Brownfield UK Land The Only Show in Town

The Government’s plans to focus residential development on Brownfield UK land is fraught with challenges, writes Alex Way.

The Government’s much vaunted commitment to delivering 3 million new homes on UK land by 2021 is considered unrealistic in some circles (given c.13% of UK land is in Greenbelts). Others however regard that target as inadequate for a burgeoning population (pointing out that 3 million new homes reflect not the future but the current requirement). Whichever view is correct, Brownfield UK land will feature prominently in the UK’s house-building programme.

For those unfamiliar with the term, Brownfield UK land is that which has been previously used for industrial or commercial activities, but not residential purposes. Such UK land may or may not retain ‘legacies’ of its former use (e.g. contamination).It is becoming clear is that the Government’s approach to land use planning on UK land has two dimensions Brownfield redevelopment and the creation of a number of ‘Eco-towns’. It is Brownfield UK land which is the subject of this article; ‘Eco-towns’ will be considered elsewhere.

Given the strategic importance of Brownfield UK land in ameliorating the UK’s housing shortage, many people involved in investing in land will likely consider Brownfield UK land for sale. There is of course no definitive answer with respect to whether such an acquisition is the best investment for someone buying land as a land investment it may well be so. But there are some peculiar challenges associated with Brownfield UK land development to which we can now turn.

The most profound barrier to residential property development on Brownfield UK land has already been mentioned in passing contamination. This can be particularly pronounced in respect of a UK land site formerly used for industrial purposes, (eg a chemical plant). However, ‘soil remediation’ in many cases can sufficiently decontaminate UK land sites of this type so that they can in fact be used for residential property development.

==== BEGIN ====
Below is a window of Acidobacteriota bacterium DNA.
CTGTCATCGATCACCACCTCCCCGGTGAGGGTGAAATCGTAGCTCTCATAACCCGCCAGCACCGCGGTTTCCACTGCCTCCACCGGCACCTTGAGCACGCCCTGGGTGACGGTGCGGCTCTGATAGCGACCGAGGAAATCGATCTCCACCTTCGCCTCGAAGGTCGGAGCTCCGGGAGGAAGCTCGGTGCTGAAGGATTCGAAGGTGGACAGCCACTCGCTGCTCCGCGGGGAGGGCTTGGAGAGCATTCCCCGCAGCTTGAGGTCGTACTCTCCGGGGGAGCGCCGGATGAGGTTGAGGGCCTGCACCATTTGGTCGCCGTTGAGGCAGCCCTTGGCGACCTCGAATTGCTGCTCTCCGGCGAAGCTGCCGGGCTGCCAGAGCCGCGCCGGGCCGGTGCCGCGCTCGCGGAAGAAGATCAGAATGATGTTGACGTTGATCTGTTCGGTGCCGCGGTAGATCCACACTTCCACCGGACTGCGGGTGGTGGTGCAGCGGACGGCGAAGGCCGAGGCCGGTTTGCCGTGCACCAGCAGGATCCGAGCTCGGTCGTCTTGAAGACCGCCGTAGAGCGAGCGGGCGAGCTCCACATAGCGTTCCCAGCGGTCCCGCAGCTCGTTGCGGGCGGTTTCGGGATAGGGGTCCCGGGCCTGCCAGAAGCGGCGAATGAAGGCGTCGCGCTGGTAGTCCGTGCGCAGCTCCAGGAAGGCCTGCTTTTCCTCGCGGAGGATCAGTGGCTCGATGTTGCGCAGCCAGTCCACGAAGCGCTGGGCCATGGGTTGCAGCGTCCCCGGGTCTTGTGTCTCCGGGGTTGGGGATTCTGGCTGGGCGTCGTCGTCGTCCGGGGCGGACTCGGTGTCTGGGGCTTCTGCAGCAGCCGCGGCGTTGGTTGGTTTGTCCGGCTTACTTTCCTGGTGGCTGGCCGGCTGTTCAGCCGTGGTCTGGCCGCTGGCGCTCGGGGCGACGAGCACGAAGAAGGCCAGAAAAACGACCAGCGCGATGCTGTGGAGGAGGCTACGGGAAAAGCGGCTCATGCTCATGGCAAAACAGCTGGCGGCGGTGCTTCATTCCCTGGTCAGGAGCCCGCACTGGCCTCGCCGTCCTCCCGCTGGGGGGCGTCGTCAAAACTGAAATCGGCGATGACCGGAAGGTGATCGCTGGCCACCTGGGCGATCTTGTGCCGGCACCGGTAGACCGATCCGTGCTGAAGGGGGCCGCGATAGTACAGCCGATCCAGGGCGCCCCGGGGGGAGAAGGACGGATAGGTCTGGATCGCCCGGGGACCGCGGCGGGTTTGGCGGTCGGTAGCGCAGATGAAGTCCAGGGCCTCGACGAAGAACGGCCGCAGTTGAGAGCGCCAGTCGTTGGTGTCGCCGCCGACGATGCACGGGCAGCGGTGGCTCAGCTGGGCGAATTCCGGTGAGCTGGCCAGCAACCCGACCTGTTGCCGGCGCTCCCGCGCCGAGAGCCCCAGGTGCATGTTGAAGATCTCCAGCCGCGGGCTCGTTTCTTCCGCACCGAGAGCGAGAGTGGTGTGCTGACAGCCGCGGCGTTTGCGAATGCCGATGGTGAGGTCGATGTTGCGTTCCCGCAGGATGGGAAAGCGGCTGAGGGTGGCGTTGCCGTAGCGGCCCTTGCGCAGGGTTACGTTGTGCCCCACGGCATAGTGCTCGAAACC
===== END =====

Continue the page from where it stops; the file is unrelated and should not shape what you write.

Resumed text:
Those involved in buying land as a land investment or for residential property development purposes are (or should be) acutely aware that remediation work can be extremely expensive, and is not a panacea some Brownfield UK land sites cannot be made fit for human habitation owing to a former use.

Another consideration in developing Brownfield UK land sites is ‘bad neighbours’. This has nothing to do with ASBOs and everything to do with the fact that in many cases Brownfield UK land is surrounded by development land with a similar land use planning status industrial or commercial. Therefore even if the subject Brownfield UK land site is not contaminated, neighbouring sites may be so, and at any rate, an extended area used for industrial or commercial activities will often lack the features of sustainability which are considered prerequisites for UK land to be used for residential purposes, (eg public transport links, local services and amenities).

It goes without saying that the majority of people involved in buying land as a land investment or for residential property development does so on the basis of the financial viability of the project (ie the opportunity to extract profits). This necessitates a robust method of ‘risk assessment’. The associated issue here is that Brownfield UK land development projects can difficult to risk assess accurately.

Whilst it is known that land planning authorities will now tend to look favourably on sustainable residential property development proposals on Brownfield UK land sites, the only UK land planning directive in relation to the riskscosts involved in remediating a given piece of Brownfield UK land is the term ‘suitability of use’. Thus, without a set of clearly defined standards in this area, risk assessment particularly in relation to decontamination can be very challenging.

The issues mentioned above with respect to the challenges in developing Brownfield UK land are the most obvious, but there also many others. Indeed, in some observers’ eyes, Brownfield UK land is unlikely to be able to deliver the number of houses expected by the Government, (ie it is likely that the capacity of Brownfield UK land has been significantly overstated).

These observers reason that Brownfield UK land is being given such prominence because to do so is politically expedient the Government needs to be seen to be building significant numbers of new homes, but is acutely aware of the NIMBYs and the political risks in committing to ‘bulldozing’ UK land in the Greenbelts.

NIMBYs ‘Not in my back yard’ – the moniker given to those living in the heartlands of England who resist new development near their homes. The term is always used in a pejorative sense.


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